Dybbuk: Momus Sings Bowie
David Bowie is the cultural figure without whom Momus (and many other artists) simply wouldn’t have existed: a genius, a massively liberating presence producing prolifically throughout five decades, an enthusiastic index of cultural connections, a sort of internet-before-the-internet.
Like the dybbuk of Jewish mythology, Bowie was a sum of stolen souls, a collection of all the most impressive gestures and talents of cultural figures he’d encountered and been smitten by. In his Dybbuk cabaret Momus presented an unashamedly dark and leftfield take on Bowie’s work, concentrating on the early cabaret work, the demos, the flickering shadows of Brecht and Brel, the avant-garde and eccentric moments, the symphonic poems. Songs Bowie never performed live himself were unfurled in unexpected yet faithful new readings, accompanied by video projections showing the many imitators whose souls the great dybbuk so wonderfully spirited away.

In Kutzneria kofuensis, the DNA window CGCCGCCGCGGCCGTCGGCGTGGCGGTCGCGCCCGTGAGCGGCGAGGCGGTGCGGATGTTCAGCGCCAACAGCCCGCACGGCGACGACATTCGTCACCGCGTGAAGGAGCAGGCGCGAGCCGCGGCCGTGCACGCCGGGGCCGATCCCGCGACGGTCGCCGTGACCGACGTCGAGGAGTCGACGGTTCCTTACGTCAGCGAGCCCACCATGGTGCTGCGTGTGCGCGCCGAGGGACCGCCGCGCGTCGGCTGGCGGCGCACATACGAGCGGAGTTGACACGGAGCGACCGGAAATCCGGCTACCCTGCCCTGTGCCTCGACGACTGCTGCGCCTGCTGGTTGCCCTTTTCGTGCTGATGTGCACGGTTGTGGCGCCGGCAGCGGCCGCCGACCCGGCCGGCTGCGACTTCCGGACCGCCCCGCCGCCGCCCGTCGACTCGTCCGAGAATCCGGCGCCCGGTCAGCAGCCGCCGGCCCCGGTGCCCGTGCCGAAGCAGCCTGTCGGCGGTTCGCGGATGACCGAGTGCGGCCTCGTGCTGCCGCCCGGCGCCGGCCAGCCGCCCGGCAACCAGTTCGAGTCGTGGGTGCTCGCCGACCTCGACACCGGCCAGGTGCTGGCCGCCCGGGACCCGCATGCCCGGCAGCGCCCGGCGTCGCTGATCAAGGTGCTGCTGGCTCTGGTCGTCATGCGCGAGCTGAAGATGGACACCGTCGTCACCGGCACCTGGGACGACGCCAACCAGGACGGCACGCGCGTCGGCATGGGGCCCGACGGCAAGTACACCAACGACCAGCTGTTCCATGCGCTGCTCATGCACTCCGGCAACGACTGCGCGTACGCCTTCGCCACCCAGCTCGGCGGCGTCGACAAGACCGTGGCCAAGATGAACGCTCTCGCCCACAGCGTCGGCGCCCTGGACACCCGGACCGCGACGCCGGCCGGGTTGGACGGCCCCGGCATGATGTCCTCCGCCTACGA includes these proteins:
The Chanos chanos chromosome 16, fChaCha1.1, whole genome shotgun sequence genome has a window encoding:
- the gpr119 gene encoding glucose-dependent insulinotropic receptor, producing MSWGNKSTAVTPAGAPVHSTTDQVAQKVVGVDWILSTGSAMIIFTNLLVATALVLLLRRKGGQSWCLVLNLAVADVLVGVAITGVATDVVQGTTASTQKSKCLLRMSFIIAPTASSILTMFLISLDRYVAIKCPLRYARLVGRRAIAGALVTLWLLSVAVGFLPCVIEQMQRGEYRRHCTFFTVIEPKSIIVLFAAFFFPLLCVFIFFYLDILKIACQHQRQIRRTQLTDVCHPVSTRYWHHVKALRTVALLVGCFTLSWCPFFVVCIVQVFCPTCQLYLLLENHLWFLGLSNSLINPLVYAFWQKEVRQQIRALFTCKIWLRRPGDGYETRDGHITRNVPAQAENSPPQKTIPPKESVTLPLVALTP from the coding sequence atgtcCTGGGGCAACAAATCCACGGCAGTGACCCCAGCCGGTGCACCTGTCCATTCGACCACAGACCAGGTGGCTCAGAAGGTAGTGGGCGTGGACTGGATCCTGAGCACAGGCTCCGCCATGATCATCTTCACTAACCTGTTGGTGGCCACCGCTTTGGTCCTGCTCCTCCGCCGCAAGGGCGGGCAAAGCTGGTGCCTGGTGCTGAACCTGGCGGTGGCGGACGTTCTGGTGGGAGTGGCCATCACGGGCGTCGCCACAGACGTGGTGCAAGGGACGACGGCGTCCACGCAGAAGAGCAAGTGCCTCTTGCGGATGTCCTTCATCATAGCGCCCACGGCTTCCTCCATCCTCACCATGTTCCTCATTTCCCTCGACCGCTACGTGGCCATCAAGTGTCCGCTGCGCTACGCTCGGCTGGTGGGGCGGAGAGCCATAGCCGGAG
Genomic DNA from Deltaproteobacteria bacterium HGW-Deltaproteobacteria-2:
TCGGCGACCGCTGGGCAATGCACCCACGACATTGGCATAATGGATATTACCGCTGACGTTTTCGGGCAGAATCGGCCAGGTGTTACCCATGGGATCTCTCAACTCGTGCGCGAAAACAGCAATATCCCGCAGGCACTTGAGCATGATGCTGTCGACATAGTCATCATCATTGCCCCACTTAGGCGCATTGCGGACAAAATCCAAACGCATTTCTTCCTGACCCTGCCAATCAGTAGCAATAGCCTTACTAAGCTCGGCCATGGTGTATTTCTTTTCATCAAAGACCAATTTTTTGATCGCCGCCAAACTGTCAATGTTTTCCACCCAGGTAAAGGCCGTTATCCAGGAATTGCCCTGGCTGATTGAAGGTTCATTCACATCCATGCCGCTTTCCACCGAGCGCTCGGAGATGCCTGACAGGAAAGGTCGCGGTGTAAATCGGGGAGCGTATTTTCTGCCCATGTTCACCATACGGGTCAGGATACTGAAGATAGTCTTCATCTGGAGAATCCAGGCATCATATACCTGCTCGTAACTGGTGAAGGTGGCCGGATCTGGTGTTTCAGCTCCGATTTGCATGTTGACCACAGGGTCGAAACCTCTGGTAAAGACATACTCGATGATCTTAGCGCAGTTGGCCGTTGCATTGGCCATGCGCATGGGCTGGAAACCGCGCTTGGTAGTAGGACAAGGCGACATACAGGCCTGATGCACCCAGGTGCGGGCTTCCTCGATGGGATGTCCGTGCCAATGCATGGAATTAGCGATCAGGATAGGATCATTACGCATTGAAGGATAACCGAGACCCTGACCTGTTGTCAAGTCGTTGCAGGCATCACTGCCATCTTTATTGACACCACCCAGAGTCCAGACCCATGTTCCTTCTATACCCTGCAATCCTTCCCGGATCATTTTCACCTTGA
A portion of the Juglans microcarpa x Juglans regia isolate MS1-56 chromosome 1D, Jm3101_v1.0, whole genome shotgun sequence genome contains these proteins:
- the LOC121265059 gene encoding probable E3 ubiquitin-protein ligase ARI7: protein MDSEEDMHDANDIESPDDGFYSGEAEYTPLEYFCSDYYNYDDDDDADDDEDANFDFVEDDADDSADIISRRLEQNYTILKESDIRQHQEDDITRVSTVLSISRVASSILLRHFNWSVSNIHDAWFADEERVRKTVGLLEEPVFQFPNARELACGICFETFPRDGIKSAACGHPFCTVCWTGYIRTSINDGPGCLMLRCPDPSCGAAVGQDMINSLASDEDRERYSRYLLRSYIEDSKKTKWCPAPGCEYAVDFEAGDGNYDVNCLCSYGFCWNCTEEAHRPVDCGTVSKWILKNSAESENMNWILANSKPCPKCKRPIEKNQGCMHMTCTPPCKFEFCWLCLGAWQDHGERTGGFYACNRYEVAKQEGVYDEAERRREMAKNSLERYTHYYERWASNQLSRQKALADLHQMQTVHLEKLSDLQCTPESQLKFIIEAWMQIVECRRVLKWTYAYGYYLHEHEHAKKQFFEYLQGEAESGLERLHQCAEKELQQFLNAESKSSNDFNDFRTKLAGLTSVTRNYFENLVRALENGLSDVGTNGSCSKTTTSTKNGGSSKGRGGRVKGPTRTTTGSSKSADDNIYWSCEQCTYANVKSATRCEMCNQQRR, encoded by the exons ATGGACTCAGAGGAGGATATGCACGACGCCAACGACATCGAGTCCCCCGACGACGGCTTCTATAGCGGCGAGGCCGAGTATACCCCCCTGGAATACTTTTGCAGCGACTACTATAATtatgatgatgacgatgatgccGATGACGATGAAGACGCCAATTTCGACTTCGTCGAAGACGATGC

Momus aka Nick Currie is an author, art-critic, professional thinker, blogger, singer and songwriter supreme. An early stalwart of the Creation Records label, Momus has, over the last 25 years, released almost as many albums, all of them innovative, intriguing, atypical and perverse.
A chance encounter on a dissecting table between the Pet Shop Boys, Jacques Brel and Jake Thackeray.